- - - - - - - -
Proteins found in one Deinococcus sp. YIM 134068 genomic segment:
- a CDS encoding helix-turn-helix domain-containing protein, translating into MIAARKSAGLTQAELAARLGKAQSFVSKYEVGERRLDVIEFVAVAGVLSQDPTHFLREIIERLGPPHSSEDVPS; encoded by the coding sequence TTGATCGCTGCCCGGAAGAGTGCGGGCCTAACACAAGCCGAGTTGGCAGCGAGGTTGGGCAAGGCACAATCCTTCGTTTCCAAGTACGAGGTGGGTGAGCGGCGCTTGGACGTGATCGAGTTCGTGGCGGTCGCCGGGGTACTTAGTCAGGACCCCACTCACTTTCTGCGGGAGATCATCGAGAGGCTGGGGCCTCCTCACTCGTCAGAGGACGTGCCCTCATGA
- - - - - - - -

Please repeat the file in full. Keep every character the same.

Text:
Proteins found in one Deinococcus sp. YIM 134068 genomic segment:
- a CDS encoding helix-turn-helix domain-containing protein, translating into MIAARKSAGLTQAELAARLGKAQSFVSKYEVGERRLDVIEFVAVAGVLSQDPTHFLREIIERLGPPHSSEDVPS; encoded by the coding sequence TTGATCGCTGCCCGGAAGAGTGCGGGCCTAACACAAGCCGAGTTGGCAGCGAGGTTGGGCAAGGCACAATCCTTCGTTTCCAAGTACGAGGTGGGTGAGCGGCGCTTGGACGTGATCGAGTTCGTGGCGGTCGCCGGGGTACTTAGTCAGGACCCCACTCACTTTCTGCGGGAGATCATCGAGAGGCTGGGGCCTCCTCACTCGTCAGAGGACGTGCCCTCATGA